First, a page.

The federal government has given institutions an extra eight years to sign up the to the National Redress Scheme, angering some survivors of institutional child sexual abuse
It is the second time the deadline has been extended, this time until 2028, a transcript of the parliamentary inquiry into the operation of the scheme shows.
An independent review of the scheme is due to be finished by the end of February which should canvass issues that include further ways to ensure institutions join the scheme.
Of the 158 institutions mentioned at the royal commission, three have not flagged their intention to join.
A further 16 have said they are intending to join but have not yet signed up, and there are 11 institutions that have been assessed as “unable to meet the legislative requirements”.
The Jehovah’s Witnesses is the only national organisation to declare they will not be joining.
Prime Minister Scott Morrison has previously said he intends to strip organisations of their charitable status if they do not sign up.
The New Daily understand this will likely take place in the first half of 2021.
Jehovah’s Witnesses abuse survivor and advocate Lara Kaput said it felt like the government was “buying themselves time” while they decide how to handle institutions who have not signed up.
“There is no clear government strategy to make the Jehovah’s Witness leaders accountable that has been shared with survivors,” she said.
But Ms Kaput said this was not enough.
Calling them reprehensible is not enough. Taking away their charity status is not enough,” Ms Kaput said.
“Stopping their access to government funding, which they do not receive, is not relevant.”
Ms Kaput said it looked like the government was “not prepared”.
“We are really disappointed about the cut-off being delayed,” she said.
The government has defended the extension, saying it means survivors still to come forward can claim compensation.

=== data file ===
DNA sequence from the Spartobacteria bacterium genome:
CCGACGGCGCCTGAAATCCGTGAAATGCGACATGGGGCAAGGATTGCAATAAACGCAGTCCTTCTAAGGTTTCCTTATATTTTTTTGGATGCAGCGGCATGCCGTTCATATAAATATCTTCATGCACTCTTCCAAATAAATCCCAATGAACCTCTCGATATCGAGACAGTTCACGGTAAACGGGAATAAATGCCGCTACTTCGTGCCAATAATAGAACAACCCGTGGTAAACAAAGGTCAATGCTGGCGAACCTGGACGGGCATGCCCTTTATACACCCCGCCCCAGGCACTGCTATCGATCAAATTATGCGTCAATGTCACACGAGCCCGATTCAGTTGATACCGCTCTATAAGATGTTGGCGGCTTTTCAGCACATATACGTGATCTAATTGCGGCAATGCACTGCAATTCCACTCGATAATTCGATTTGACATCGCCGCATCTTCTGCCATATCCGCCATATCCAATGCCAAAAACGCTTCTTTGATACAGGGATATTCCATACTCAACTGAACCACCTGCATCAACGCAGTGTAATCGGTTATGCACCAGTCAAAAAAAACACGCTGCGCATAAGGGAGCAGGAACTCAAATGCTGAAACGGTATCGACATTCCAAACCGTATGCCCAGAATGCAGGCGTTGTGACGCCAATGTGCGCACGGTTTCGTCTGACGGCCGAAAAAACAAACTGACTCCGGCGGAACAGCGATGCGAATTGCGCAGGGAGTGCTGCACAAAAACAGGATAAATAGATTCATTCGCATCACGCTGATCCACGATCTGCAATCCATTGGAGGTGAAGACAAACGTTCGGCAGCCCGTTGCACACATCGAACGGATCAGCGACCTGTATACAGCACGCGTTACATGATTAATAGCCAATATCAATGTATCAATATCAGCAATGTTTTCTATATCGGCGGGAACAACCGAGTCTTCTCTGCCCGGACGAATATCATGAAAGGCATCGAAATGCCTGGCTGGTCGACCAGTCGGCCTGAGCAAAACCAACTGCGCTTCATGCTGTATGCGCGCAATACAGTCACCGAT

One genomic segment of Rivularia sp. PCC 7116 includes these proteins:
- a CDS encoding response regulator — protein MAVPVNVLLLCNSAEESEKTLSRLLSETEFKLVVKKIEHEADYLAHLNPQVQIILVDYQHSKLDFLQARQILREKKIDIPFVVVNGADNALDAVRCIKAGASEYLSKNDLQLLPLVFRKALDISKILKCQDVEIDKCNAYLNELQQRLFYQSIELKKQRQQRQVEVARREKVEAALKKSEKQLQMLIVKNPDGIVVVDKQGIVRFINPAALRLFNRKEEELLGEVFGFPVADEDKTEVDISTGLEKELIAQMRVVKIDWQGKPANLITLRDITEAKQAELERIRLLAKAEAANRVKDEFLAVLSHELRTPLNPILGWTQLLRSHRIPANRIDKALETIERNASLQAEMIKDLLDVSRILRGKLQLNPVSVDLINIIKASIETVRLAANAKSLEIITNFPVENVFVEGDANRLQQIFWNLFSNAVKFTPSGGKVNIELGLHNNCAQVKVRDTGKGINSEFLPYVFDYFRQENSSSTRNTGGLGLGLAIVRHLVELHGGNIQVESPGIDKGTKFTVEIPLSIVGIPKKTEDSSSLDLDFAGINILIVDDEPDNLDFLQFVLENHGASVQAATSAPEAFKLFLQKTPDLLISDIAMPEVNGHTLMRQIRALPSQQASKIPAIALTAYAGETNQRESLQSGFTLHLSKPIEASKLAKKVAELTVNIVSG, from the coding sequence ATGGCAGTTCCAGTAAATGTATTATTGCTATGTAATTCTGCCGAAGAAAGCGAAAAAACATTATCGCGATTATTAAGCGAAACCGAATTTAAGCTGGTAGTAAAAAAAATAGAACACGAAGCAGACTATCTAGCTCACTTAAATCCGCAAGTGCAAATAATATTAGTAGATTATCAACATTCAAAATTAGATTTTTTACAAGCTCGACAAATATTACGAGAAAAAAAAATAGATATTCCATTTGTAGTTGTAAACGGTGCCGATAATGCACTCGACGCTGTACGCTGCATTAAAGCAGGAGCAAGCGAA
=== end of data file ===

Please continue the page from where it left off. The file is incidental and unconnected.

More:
Minister for Families and Social Services Anne Ruston said it gave survivors the opportunity to name previously unnamed institutions.
This is absolutely not about letting institutions off the hook,” Senator Ruston said.
“What this change does is put the onus squarely on institutions to fulfil their moral obligation to survivors to own up to the wrongs of the past.”
But some lawyers have argued the extension will actually put child survivors off making a claim to the scheme.
Slater and Gordon Principal Lawyer Nick Hart said the scheme needed to be looking at delivering recognition and treatment for survivors who were waiting in limbo, at the very least, to enable them to be supported.
“It is imperative that what survivors went through is acknowledged and they are able to seek justice and redress. In many ways, justice delayed is justice denied,” Mr Hart said.
This delay may put survivors off making a claim, knowing they won’t have an entitlement to claim until the institution joins the scheme.”
Mr Hart said the three institutions who had not signified an intent to join should face the sanctions from the federal government sooner rather than later.
“What institute should require seven years? We should be saying ‘if you don’t join, you need to nominate a funder of last resort’,” he said.
“These are people we should be assisting in our community. These are the survivors who need to be given a fair go by ensuring no one has been left behind.”